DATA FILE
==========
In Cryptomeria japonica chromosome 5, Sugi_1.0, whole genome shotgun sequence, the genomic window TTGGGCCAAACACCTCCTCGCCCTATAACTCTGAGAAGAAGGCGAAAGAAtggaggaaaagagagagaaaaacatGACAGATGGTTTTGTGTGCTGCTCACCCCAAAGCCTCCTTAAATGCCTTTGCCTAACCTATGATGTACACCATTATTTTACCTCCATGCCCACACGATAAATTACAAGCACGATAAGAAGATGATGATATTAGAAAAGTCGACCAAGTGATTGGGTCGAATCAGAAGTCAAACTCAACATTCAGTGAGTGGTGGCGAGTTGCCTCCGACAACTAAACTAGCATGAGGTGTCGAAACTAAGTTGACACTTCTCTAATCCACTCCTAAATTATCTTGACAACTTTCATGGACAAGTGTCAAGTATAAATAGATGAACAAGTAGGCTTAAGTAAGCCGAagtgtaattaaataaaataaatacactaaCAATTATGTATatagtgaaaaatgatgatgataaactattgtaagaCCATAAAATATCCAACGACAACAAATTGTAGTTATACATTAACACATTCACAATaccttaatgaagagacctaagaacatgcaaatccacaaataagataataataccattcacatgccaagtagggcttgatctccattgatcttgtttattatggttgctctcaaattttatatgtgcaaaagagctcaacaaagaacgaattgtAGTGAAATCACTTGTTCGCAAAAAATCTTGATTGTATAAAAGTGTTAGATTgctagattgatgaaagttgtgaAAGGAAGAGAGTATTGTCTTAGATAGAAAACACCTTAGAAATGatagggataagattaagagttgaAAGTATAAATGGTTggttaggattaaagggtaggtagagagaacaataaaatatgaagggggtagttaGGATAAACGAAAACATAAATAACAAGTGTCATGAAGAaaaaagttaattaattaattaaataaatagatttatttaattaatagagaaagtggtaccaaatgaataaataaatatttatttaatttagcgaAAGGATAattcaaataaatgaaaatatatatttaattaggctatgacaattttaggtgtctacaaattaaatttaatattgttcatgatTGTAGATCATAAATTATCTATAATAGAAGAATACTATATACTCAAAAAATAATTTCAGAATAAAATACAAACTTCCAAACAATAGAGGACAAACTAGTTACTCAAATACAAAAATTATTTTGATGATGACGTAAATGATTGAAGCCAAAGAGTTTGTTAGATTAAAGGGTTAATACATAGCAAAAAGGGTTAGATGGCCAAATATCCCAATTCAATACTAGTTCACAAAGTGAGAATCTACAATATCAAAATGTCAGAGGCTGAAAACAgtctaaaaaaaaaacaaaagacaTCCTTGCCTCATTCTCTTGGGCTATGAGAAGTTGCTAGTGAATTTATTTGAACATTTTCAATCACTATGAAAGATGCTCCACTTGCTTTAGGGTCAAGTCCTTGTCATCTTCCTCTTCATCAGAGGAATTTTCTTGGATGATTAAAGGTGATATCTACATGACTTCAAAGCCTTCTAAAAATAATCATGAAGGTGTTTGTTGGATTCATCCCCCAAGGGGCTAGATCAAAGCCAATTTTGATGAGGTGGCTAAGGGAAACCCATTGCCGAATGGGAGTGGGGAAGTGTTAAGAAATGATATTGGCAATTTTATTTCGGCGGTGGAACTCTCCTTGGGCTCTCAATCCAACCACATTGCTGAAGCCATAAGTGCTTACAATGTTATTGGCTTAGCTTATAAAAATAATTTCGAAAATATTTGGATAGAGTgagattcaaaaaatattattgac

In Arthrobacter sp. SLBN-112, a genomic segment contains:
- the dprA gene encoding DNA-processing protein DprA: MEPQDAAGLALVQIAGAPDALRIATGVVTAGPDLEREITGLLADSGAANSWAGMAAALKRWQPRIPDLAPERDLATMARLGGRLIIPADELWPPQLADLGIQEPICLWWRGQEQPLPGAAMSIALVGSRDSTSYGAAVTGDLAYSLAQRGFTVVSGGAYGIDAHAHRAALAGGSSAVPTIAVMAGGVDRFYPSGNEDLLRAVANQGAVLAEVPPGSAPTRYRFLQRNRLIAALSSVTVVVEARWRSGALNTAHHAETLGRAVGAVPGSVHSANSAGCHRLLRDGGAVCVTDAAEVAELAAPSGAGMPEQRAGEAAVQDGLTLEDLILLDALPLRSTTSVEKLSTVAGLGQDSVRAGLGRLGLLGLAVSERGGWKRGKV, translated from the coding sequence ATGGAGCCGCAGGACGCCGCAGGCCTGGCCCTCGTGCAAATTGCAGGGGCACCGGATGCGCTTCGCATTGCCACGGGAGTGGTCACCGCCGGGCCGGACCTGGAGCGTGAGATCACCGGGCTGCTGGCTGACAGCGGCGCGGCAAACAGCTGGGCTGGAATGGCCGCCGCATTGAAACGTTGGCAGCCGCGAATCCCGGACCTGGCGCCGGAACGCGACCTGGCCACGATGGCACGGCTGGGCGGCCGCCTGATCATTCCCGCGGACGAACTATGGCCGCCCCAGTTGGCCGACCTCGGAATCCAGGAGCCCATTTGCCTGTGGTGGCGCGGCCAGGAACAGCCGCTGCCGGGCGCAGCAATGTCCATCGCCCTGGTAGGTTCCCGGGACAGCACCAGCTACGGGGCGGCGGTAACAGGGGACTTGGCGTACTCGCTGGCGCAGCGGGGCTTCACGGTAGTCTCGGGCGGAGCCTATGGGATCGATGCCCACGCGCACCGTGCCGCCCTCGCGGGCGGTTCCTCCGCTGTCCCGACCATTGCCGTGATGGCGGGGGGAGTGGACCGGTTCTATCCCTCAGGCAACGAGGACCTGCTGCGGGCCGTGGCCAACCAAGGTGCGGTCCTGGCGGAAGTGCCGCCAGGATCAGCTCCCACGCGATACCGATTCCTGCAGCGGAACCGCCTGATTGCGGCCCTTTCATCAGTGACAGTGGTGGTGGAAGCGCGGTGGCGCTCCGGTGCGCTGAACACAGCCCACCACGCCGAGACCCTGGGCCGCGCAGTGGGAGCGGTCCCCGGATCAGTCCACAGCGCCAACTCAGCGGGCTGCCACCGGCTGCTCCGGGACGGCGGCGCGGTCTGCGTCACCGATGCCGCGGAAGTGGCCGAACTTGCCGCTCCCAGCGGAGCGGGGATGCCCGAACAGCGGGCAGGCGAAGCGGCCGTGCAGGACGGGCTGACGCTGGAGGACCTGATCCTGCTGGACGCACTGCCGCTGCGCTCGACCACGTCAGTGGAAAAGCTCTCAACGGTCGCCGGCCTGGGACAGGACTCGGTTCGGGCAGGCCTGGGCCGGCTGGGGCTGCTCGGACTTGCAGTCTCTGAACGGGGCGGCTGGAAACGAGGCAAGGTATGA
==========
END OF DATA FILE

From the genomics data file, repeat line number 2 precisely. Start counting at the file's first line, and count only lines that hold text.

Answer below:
In Arthrobacter sp. SLBN-112, a genomic segment contains: